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Ancient Roman City’s Lost Plaza Found in Spain

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Spain’s archaeological landscape recently unveiled a mesmerizing chapter from its Roman era. Nestled in La Cabañeta near the Ebro River, researchers discovered an ancient Roman plaza. Estimated to be around 2,000 years old, this plaza offers a window into an architectural marvel and a city’s tragic narrative.

Credit: University of Zaragoza
The Oldest Plaza in the Iberian Peninsula

Situated within the vast expanse of the Iberian Peninsula, encompassing Spain, Portugal, and parts of France, this newly discovered plaza stands out. Recognized as the oldest of its kind in the region by the University of Zaragoza, its significance in understanding Roman urban structures cannot be understated.

A City Lost to Conflict

Established circa 200 B.C., this city’s existence was short-lived. A mere century post-establishment, a devastating civil conflict brought its end. This tragic chapter aligns with the brutalities of the Sertorian War, as detailed in a 2022 Journal of Roman Archaeology study. The war, linked to the First Roman Civil War, was notorious for its ruthless sieges, resulting in towns being decimated and severe repercussions on their inhabitants.

The Return of the Archaeologists

After nearly a decade-long hiatus from the site, July saw archaeologists retracing their steps to this enigmatic location. Their dedication led them to the city’s heart: the enormous central plaza. Alongside, the remains of a detailed portico, embellished with tiles, took center stage. Evidence also pointed towards chambers, suggesting they were centers of commerce.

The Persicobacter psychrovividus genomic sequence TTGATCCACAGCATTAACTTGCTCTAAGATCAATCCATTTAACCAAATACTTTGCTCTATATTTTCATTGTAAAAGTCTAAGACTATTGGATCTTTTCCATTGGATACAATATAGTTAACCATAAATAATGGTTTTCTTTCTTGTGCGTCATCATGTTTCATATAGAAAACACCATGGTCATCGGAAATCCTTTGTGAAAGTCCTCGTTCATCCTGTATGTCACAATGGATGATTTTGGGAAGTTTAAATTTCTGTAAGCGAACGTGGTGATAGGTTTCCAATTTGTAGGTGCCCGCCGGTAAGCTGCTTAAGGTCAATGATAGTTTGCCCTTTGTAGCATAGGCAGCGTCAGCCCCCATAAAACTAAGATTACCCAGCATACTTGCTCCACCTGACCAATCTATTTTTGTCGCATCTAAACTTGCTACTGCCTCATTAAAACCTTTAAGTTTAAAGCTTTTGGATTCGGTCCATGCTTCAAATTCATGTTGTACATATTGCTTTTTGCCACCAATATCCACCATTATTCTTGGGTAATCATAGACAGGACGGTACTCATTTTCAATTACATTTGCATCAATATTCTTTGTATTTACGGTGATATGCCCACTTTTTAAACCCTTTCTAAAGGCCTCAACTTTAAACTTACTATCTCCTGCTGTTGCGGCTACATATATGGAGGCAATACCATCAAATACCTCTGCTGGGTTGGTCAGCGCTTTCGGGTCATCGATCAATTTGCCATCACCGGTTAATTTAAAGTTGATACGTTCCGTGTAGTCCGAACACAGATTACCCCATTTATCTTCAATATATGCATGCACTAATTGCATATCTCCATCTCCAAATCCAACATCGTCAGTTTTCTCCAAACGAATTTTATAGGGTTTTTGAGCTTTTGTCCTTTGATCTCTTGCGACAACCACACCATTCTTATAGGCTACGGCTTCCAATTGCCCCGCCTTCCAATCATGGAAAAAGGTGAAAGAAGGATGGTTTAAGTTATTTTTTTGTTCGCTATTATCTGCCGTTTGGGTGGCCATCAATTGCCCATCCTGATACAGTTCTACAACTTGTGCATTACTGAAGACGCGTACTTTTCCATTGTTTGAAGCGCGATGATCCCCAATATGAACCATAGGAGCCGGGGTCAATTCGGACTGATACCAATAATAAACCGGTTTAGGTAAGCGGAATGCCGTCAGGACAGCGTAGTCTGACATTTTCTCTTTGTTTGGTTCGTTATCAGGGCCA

City’s Significance and Final Days

Borja Díaz, the excavation’s co-director, shed light on the city’s structural nuances. With its grid layout, it likely functioned as a hub for traders voyaging along the river. Notably, findings indicate a cataclysmic event around 70 B.C. that sealed the city’s fate. Díaz also hinted at the potential discovery of human remains, further diving into the city’s tragic history.

Part of a Greater Roman Tapestry

Spain’s discovery adds to the series of Roman architectural finds dotting the Mediterranean landscape. Noteworthy mentions include France’s Roman-era building housing thermal baths and Greece’s Roman-era stadium-lake structure.

In wrapping up, this city’s tale, marked by its splendid plaza and catastrophic end, encapsulates the ebb and flow of history, awaiting excavation and storytelling.

Alexander Lovewood

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